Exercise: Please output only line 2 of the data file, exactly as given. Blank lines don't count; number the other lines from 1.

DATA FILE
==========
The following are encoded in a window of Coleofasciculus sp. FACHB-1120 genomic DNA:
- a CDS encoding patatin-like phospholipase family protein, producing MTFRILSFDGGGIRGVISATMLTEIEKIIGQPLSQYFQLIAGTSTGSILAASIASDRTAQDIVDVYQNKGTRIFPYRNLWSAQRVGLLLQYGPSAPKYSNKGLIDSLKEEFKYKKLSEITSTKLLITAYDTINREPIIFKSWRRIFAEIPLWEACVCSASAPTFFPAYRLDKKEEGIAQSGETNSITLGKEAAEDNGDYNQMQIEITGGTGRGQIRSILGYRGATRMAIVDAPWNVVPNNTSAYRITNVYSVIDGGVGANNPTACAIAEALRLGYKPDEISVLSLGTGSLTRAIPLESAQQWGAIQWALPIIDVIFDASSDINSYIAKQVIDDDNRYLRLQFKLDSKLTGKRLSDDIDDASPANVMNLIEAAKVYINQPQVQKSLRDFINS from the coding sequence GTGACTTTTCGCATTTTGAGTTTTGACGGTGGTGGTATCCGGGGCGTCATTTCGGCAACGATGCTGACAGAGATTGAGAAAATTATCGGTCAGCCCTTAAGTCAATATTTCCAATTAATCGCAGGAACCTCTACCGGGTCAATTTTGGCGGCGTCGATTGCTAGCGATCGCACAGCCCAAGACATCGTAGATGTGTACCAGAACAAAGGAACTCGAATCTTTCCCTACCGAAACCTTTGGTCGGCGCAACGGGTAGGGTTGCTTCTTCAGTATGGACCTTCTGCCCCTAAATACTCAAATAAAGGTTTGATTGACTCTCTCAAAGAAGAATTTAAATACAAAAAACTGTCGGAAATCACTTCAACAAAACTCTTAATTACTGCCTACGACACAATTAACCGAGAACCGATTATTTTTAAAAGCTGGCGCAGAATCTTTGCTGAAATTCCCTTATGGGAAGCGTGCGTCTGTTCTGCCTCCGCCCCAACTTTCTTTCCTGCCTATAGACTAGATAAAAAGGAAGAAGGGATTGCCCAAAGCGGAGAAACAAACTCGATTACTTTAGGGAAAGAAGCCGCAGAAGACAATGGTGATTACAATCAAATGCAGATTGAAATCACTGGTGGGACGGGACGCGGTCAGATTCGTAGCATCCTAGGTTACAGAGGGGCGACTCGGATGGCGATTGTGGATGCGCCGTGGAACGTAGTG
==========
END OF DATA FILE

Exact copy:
- a CDS encoding patatin-like phospholipase family protein, producing MTFRILSFDGGGIRGVISATMLTEIEKIIGQPLSQYFQLIAGTSTGSILAASIASDRTAQDIVDVYQNKGTRIFPYRNLWSAQRVGLLLQYGPSAPKYSNKGLIDSLKEEFKYKKLSEITSTKLLITAYDTINREPIIFKSWRRIFAEIPLWEACVCSASAPTFFPAYRLDKKEEGIAQSGETNSITLGKEAAEDNGDYNQMQIEITGGTGRGQIRSILGYRGATRMAIVDAPWNVVPNNTSAYRITNVYSVIDGGVGANNPTACAIAEALRLGYKPDEISVLSLGTGSLTRAIPLESAQQWGAIQWALPIIDVIFDASSDINSYIAKQVIDDDNRYLRLQFKLDSKLTGKRLSDDIDDASPANVMNLIEAAKVYINQPQVQKSLRDFINS from the coding sequence GTGACTTTTCGCATTTTGAGTTTTGACGGTGGTGGTATCCGGGGCGTCATTTCGGCAACGATGCTGACAGAGATTGAGAAAATTATCGGTCAGCCCTTAAGTCAATATTTCCAATTAATCGCAGGAACCTCTACCGGGTCAATTTTGGCGGCGTCGATTGCTAGCGATCGCACAGCCCAAGACATCGTAGATGTGTACCAGAACAAAGGAACTCGAATCTTTCCCTACCGAAACCTTTGGTCGGCGCAACGGGTAGGGTTGCTTCTTCAGTATGGACCTTCTGCCCCTAAATACTCAAATAAAGGTTTGATTGACTCTCTCAAAGAAGAATTTAAATACAAAAAACTGTCGGAAATCACTTCAACAAAACTCTTAATTACTGCCTACGACACAATTAACCGAGAACCGATTATTTTTAAAAGCTGGCGCAGAATCTTTGCTGAAATTCCCTTATGGGAAGCGTGCGTCTGTTCTGCCTCCGCCCCAACTTTCTTTCCTGCCTATAGACTAGATAAAAAGGAAGAAGGGATTGCCCAAAGCGGAGAAACAAACTCGATTACTTTAGGGAAAGAAGCCGCAGAAGACAATGGTGATTACAATCAAATGCAGATTGAAATCACTGGTGGGACGGGACGCGGTCAGATTCGTAGCATCCTAGGTTACAGAGGGGCGACTCGGATGGCGATTGTGGATGCGCCGTGGAACGTAGTG